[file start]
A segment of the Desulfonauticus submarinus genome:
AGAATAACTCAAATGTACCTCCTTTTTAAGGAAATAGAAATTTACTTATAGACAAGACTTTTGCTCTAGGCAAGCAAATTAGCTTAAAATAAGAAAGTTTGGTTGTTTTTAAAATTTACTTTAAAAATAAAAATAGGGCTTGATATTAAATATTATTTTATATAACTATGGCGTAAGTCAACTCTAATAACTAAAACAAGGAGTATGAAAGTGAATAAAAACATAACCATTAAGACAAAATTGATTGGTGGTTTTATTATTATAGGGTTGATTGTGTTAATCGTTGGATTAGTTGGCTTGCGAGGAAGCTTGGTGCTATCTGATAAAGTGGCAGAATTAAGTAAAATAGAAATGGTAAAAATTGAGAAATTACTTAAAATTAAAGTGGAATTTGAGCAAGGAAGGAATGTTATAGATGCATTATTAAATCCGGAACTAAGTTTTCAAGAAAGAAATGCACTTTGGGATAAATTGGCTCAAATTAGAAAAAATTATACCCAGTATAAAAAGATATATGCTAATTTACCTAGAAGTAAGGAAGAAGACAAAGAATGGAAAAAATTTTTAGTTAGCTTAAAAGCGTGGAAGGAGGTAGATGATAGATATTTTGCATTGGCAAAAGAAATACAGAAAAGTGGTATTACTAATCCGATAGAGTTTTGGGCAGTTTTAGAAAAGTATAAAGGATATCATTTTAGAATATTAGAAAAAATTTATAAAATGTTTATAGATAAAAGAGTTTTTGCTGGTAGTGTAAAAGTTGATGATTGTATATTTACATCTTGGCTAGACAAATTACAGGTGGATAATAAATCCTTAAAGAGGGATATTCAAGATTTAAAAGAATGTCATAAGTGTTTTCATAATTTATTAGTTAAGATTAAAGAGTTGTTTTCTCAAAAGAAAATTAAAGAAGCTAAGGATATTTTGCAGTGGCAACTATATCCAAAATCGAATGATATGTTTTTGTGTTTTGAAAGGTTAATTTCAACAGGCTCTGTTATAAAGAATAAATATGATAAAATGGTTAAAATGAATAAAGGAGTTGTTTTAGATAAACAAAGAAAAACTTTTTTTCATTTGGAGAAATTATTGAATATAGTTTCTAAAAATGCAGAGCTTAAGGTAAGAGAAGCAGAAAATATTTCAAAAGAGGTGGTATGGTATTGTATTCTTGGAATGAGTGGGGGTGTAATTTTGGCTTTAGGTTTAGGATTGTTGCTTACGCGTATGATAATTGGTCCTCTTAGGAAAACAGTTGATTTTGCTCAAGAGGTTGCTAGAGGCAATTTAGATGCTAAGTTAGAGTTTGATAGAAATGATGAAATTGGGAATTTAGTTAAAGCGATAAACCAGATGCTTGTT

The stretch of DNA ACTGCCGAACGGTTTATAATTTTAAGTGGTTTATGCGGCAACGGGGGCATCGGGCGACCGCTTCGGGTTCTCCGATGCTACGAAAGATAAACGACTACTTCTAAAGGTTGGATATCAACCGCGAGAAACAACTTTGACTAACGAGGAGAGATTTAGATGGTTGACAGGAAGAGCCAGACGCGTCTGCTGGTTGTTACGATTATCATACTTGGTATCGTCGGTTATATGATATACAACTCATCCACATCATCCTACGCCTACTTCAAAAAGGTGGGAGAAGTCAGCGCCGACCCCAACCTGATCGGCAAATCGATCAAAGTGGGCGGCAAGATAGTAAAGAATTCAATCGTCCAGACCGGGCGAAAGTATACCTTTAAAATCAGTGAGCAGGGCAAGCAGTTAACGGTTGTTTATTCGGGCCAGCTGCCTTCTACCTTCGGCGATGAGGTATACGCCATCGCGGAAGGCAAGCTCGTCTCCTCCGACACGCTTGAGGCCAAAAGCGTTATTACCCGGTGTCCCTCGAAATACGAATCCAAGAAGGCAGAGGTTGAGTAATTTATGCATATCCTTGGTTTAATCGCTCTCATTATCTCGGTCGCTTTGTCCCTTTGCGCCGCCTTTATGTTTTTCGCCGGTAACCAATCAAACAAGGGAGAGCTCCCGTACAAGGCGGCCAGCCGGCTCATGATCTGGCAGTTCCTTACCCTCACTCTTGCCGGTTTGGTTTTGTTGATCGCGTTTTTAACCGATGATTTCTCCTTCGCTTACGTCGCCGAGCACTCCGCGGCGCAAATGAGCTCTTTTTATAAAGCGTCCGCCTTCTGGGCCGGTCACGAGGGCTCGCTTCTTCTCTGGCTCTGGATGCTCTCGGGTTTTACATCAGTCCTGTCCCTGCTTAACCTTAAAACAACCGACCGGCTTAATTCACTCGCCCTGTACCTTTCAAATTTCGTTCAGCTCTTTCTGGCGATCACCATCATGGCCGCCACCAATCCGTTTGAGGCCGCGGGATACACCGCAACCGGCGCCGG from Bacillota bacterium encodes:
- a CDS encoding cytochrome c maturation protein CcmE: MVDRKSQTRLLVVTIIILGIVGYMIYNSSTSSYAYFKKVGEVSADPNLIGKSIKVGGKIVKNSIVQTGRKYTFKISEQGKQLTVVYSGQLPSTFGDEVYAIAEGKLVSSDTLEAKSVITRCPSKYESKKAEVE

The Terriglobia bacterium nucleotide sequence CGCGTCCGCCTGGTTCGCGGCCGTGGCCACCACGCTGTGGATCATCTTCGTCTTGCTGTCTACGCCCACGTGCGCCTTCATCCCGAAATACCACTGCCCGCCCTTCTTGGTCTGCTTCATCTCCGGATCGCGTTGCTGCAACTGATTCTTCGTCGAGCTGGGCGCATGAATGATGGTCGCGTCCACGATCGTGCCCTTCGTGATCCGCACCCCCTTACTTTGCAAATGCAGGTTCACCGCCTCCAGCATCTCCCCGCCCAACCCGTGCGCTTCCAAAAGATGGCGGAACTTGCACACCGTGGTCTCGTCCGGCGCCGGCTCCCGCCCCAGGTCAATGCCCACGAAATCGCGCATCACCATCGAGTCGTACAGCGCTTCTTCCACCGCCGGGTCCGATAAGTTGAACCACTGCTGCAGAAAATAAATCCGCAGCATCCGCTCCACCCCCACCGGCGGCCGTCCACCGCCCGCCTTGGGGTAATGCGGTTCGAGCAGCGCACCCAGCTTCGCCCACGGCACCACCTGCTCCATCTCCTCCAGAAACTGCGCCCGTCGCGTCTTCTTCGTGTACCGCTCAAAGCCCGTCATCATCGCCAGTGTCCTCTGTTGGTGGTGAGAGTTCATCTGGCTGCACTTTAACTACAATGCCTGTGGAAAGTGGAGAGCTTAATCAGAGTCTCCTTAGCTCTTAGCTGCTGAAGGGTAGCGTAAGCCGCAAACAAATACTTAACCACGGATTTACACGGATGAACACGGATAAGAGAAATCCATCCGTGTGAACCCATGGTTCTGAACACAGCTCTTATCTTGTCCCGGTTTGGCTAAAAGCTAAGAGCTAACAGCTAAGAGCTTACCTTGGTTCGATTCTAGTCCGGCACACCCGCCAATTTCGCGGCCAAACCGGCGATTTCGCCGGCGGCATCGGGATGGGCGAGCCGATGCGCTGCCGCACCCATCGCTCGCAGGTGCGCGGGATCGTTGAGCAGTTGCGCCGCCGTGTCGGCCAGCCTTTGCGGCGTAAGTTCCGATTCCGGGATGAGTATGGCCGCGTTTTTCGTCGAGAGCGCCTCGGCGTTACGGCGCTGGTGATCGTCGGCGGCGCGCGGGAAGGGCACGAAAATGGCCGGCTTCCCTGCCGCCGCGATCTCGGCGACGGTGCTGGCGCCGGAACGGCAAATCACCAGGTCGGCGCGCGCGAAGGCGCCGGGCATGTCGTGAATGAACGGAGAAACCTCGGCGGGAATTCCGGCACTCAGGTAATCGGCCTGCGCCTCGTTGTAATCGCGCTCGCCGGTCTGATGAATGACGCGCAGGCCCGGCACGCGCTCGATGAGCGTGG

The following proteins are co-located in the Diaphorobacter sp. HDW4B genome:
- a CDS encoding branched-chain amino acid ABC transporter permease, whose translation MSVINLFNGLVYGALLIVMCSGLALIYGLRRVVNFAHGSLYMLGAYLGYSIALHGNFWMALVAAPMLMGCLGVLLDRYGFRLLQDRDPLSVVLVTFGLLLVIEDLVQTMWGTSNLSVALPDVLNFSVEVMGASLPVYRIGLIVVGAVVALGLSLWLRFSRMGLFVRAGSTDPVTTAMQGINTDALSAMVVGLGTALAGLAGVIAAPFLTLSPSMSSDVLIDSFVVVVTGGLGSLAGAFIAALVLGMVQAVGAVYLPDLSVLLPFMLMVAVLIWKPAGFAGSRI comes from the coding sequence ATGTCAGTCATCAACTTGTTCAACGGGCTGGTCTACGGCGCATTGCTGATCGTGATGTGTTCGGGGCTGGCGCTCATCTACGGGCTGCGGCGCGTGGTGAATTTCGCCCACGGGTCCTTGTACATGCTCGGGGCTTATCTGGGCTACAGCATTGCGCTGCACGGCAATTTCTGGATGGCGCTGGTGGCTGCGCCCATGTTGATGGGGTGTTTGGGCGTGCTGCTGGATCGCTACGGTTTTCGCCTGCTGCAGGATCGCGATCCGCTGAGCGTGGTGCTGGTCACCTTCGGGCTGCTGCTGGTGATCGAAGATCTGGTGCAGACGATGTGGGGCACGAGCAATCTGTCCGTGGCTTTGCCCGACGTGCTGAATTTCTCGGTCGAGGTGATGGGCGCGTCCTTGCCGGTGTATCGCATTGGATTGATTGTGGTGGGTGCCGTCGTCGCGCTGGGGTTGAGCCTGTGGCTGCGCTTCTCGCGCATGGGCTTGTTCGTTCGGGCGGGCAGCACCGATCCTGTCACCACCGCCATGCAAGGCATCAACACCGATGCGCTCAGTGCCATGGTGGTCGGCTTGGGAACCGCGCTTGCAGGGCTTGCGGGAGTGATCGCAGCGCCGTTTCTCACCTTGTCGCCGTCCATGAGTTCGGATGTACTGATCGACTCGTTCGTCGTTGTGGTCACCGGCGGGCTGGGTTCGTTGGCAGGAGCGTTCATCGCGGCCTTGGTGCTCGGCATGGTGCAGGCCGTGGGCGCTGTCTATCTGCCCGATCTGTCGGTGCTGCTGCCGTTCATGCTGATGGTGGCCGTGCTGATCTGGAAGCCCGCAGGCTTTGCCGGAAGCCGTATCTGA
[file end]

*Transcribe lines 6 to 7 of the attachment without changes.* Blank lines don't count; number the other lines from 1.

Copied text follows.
The following proteins are co-located in the Diaphorobacter sp. HDW4B genome:
- a CDS encoding branched-chain amino acid ABC transporter permease, whose translation MSVINLFNGLVYGALLIVMCSGLALIYGLRRVVNFAHGSLYMLGAYLGYSIALHGNFWMALVAAPMLMGCLGVLLDRYGFRLLQDRDPLSVVLVTFGLLLVIEDLVQTMWGTSNLSVALPDVLNFSVEVMGASLPVYRIGLIVVGAVVALGLSLWLRFSRMGLFVRAGSTDPVTTAMQGINTDALSAMVVGLGTALAGLAGVIAAPFLTLSPSMSSDVLIDSFVVVVTGGLGSLAGAFIAALVLGMVQAVGAVYLPDLSVLLPFMLMVAVLIWKPAGFAGSRI comes from the coding sequence ATGTCAGTCATCAACTTGTTCAACGGGCTGGTCTACGGCGCATTGCTGATCGTGATGTGTTCGGGGCTGGCGCTCATCTACGGGCTGCGGCGCGTGGTGAATTTCGCCCACGGGTCCTTGTACATGCTCGGGGCTTATCTGGGCTACAGCATTGCGCTGCACGGCAATTTCTGGATGGCGCTGGTGGCTGCGCCCATGTTGATGGGGTGTTTGGGCGTGCTGCTGGATCGCTACGGTTTTCGCCTGCTGCAGGATCGCGATCCGCTGAGCGTGGTGCTGGTCACCTTCGGGCTGCTGCTGGTGATCGAAGATCTGGTGCAGACGATGTGGGGCACGAGCAATCTGTCCGTGGCTTTGCCCGACGTGCTGAATTTCTCGGTCGAGGTGATGGGCGCGTCCTTGCCGGTGTATCGCATTGGATTGATTGTGGTGGGTGCCGTCGTCGCGCTGGGGTTGAGCCTGTGGCTGCGCTTCTCGCGCATGGGCTTGTTCGTTCGGGCGGGCAGCACCGATCCTGTCACCACCGCCATGCAAGGCATCAACACCGATGCGCTCAGTGCCATGGTGGTCGGCTTGGGAACCGCGCTTGCAGGGCTTGCGGGAGTGATCGCAGCGCCGTTTCTCACCTTGTCGCCGTCCATGAGTTCGGATGTACTGATCGACTCGTTCGTCGTTGTGGTCACCGGCGGGCTGGGTTCGTTGGCAGGAGCGTTCATCGCGGCCTTGGTGCTCGGCATGGTGCAGGCCGTGGGCGCTGTCTATCTGCCCGATCTGTCGGTGCTGCTGCCGTTCATGCTGATGGTGGCCGTGCTGATCTGGAAGCCCGCAGGCTTTGCCGGAAGCCGTATCTGA